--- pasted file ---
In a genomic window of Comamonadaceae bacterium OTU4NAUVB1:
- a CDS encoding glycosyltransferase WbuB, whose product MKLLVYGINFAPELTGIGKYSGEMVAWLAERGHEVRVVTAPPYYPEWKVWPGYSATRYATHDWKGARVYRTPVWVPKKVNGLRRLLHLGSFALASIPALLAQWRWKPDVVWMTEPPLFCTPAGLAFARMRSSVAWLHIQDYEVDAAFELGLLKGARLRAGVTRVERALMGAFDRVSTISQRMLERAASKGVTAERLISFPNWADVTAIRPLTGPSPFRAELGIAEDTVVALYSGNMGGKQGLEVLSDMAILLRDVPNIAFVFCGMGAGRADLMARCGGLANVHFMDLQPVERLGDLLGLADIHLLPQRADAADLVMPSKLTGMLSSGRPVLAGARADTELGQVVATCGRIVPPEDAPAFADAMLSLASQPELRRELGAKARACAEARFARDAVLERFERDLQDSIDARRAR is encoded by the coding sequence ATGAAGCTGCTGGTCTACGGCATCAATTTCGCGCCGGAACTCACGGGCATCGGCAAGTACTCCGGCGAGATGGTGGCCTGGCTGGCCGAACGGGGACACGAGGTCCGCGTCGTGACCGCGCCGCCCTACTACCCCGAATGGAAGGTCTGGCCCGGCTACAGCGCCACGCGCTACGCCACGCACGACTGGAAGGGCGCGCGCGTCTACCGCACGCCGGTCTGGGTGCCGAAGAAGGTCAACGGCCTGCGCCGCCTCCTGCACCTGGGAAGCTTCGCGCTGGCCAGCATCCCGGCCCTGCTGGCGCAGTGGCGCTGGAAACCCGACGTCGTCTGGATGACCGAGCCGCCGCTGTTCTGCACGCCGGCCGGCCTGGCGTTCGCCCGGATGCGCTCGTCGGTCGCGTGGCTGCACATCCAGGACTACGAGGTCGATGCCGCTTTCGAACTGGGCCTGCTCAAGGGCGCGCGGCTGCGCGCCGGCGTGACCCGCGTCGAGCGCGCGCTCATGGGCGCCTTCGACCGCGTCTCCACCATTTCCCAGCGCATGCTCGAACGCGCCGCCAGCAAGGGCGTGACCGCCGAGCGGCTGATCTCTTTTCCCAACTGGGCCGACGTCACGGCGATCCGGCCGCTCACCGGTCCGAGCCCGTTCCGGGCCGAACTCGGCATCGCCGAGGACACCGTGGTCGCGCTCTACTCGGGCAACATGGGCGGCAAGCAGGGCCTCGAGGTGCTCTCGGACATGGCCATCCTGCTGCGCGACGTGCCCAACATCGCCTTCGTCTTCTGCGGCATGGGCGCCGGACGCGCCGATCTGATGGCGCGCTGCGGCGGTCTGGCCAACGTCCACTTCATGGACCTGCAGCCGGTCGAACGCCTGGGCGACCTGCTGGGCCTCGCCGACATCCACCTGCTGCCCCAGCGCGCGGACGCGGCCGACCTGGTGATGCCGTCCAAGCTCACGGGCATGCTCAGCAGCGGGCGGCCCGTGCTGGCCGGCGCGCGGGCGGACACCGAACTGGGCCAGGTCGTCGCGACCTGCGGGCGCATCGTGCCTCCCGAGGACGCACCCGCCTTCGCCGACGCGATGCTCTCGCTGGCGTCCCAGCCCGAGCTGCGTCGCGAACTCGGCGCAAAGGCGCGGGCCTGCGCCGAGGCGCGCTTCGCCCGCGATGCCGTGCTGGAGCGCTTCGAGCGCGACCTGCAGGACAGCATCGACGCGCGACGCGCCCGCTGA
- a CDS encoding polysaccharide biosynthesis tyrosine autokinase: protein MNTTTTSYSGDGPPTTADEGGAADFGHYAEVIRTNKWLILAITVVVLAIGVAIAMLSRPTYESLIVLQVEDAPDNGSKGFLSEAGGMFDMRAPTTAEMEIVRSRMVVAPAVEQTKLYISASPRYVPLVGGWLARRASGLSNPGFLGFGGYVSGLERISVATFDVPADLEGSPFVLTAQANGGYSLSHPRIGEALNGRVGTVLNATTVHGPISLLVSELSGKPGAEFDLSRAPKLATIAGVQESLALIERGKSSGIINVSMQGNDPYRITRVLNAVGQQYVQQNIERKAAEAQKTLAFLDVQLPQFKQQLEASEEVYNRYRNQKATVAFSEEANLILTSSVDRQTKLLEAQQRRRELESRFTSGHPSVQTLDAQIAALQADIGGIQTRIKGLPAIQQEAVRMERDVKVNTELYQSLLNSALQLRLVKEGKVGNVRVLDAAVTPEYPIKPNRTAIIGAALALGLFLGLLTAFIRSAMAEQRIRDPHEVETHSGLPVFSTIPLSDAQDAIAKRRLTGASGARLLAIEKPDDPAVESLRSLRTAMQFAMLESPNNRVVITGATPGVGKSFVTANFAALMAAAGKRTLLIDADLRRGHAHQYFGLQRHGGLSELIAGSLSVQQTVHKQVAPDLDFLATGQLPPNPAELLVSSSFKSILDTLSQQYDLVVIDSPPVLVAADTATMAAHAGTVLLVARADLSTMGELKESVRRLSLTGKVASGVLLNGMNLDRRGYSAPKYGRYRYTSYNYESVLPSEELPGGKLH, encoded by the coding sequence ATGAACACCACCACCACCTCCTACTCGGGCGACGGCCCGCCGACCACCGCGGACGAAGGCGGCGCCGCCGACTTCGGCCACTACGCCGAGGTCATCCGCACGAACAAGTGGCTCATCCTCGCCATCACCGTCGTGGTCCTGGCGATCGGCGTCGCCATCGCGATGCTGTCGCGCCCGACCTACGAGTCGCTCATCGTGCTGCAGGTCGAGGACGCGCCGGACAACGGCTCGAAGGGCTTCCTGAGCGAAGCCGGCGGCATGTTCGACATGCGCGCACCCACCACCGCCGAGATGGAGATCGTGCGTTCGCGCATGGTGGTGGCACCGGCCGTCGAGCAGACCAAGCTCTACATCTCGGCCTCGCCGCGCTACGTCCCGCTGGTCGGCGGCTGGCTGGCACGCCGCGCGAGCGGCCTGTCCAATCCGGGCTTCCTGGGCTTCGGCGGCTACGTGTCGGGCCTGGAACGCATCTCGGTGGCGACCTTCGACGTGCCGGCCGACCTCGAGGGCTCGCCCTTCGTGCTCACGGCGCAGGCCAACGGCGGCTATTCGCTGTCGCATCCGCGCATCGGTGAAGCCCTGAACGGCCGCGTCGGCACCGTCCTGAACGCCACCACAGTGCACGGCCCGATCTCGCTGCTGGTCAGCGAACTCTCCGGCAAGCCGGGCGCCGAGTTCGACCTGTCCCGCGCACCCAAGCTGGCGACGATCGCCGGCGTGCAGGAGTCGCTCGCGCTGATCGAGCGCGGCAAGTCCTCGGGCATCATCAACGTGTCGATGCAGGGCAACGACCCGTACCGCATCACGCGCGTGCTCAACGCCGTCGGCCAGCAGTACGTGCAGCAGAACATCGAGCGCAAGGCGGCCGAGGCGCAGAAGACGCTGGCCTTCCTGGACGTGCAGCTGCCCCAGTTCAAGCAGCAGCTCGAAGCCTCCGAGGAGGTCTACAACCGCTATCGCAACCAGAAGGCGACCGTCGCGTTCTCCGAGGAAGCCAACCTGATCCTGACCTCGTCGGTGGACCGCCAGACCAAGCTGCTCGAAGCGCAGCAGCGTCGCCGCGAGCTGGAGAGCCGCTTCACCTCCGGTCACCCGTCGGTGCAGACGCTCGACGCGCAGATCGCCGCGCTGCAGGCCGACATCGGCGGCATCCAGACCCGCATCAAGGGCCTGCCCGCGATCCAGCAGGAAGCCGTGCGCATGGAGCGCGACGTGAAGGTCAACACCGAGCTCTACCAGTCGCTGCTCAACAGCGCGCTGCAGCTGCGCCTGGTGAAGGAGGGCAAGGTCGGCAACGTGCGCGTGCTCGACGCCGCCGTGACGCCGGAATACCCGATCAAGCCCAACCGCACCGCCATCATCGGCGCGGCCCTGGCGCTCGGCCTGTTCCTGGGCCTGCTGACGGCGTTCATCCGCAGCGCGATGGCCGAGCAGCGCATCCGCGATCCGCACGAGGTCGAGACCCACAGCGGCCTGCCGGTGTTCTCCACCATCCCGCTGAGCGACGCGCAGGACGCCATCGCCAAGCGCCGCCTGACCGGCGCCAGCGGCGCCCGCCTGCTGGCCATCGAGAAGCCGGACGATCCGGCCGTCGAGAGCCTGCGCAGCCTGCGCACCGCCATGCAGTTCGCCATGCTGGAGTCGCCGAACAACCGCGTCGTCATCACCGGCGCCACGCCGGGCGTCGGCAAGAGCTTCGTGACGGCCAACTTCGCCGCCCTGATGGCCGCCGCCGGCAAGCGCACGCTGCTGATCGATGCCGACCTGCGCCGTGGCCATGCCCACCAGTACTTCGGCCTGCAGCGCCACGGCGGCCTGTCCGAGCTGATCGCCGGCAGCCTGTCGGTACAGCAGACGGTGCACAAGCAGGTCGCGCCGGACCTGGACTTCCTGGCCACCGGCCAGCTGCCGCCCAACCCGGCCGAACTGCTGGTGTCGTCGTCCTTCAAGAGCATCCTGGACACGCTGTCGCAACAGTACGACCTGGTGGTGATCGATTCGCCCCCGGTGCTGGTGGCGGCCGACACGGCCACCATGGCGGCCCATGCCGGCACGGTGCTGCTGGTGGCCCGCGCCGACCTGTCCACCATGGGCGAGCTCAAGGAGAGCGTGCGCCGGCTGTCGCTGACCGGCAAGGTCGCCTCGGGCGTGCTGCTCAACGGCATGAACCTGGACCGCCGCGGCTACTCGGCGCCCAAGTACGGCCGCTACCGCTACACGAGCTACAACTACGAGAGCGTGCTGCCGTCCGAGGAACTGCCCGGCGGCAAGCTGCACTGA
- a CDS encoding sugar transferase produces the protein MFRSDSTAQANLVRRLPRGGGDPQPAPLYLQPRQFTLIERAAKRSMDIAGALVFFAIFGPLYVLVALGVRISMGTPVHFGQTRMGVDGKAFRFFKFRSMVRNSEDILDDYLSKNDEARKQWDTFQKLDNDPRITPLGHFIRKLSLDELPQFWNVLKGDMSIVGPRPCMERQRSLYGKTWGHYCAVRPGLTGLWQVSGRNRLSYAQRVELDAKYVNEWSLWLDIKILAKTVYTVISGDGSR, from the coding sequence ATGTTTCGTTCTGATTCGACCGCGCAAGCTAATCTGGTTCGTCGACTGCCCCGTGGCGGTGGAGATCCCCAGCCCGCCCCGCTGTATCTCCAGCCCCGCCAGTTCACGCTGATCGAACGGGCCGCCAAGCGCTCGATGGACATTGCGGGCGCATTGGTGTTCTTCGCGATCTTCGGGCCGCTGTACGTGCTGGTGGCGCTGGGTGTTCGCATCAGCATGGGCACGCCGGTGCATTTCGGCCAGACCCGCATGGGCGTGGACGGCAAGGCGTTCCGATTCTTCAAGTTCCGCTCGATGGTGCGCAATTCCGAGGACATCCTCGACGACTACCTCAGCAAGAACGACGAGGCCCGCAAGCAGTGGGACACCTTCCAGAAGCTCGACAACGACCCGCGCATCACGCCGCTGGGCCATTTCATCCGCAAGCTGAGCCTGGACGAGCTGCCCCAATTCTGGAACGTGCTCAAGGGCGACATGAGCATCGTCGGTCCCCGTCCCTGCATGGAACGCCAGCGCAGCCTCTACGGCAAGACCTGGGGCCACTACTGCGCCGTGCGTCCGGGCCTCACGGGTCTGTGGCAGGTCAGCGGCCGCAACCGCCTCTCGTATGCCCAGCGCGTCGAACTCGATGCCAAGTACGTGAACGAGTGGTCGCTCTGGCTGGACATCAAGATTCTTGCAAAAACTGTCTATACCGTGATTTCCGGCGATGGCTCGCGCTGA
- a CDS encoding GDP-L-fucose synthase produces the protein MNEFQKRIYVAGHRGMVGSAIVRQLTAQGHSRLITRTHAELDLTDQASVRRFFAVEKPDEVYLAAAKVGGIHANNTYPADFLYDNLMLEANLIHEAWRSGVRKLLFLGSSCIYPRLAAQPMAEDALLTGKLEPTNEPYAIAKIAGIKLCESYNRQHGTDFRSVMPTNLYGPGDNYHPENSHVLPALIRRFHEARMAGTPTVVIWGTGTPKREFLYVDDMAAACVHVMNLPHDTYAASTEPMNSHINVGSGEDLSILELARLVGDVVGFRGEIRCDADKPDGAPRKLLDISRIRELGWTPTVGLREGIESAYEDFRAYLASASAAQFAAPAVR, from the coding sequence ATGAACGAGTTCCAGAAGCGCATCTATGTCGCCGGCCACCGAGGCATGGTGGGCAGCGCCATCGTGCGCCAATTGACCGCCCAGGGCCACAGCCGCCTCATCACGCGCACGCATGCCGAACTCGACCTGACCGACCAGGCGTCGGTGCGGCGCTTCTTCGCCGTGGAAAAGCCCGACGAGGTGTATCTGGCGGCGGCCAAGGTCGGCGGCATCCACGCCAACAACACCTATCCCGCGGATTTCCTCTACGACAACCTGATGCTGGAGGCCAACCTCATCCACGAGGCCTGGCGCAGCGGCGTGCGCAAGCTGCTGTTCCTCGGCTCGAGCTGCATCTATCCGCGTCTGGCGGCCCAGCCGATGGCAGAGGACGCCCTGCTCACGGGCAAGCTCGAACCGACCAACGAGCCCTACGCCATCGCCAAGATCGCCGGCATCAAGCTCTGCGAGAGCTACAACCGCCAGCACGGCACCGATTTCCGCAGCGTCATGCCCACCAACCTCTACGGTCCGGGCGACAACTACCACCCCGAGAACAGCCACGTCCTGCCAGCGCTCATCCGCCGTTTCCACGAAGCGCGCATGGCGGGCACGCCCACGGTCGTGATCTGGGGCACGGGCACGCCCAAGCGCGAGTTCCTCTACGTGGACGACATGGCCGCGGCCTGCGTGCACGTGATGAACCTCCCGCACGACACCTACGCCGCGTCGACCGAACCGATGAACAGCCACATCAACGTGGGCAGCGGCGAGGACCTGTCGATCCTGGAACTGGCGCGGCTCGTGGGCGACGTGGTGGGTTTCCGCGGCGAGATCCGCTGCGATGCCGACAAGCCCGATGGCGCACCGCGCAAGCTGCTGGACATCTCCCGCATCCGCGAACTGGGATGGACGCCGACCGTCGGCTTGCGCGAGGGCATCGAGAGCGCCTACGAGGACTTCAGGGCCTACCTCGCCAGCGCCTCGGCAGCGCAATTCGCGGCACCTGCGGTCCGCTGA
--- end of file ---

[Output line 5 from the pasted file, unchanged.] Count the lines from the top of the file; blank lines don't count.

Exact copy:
- a CDS encoding GDP-L-fucose synthase produces the protein MNEFQKRIYVAGHRGMVGSAIVRQLTAQGHSRLITRTHAELDLTDQASVRRFFAVEKPDEVYLAAAKVGGIHANNTYPADFLYDNLMLEANLIHEAWRSGVRKLLFLGSSCIYPRLAAQPMAEDALLTGKLEPTNEPYAIAKIAGIKLCESYNRQHGTDFRSVMPTNLYGPGDNYHPENSHVLPALIRRFHEARMAGTPTVVIWGTGTPKREFLYVDDMAAACVHVMNLPHDTYAASTEPMNSHINVGSGEDLSILELARLVGDVVGFRGEIRCDADKPDGAPRKLLDISRIRELGWTPTVGLREGIESAYEDFRAYLASASAAQFAAPAVR, from the coding sequence ATGAACGAGTTCCAGAAGCGCATCTATGTCGCCGGCCACCGAGGCATGGTGGGCAGCGCCATCGTGCGCCAATTGACCGCCCAGGGCCACAGCCGCCTCATCACGCGCACGCATGCCGAACTCGACCTGACCGACCAGGCGTCGGTGCGGCGCTTCTTCGCCGTGGAAAAGCCCGACGAGGTGTATCTGGCGGCGGCCAAGGTCGGCGGCATCCACGCCAACAACACCTATCCCGCGGATTTCCTCTACGACAACCTGATGCTGGAGGCCAACCTCATCCACGAGGCCTGGCGCAGCGGCGTGCGCAAGCTGCTGTTCCTCGGCTCGAGCTGCATCTATCCGCGTCTGGCGGCCCAGCCGATGGCAGAGGACGCCCTGCTCACGGGCAAGCTCGAACCGACCAACGAGCCCTACGCCATCGCCAAGATCGCCGGCATCAAGCTCTGCGAGAGCTACAACCGCCAGCACGGCACCGATTTCCGCAGCGTCATGCCCACCAACCTCTACGGTCCGGGCGACAACTACCACCCCGAGAACAGCCACGTCCTGCCAGCGCTCATCCGCCGTTTCCACGAAGCGCGCATGGCGGGCACGCCCACGGTCGTGATCTGGGGCACGGGCACGCCCAAGCGCGAGTTCCTCTACGTGGACGACATGGCCGCGGCCTGCGTGCACGTGATGAACCTCCCGCACGACACCTACGCCGCGTCGACCGAACCGATGAACAGCCACATCAACGTGGGCAGCGGCGAGGACCTGTCGATCCTGGAACTGGCGCGGCTCGTGGGCGACGTGGTGGGTTTCCGCGGCGAGATCCGCTGCGATGCCGACAAGCCCGATGGCGCACCGCGCAAGCTGCTGGACATCTCCCGCATCCGCGAACTGGGATGGACGCCGACCGTCGGCTTGCGCGAGGGCATCGAGAGCGCCTACGAGGACTTCAGGGCCTACCTCGCCAGCGCCTCGGCAGCGCAATTCGCGGCACCTGCGGTCCGCTGA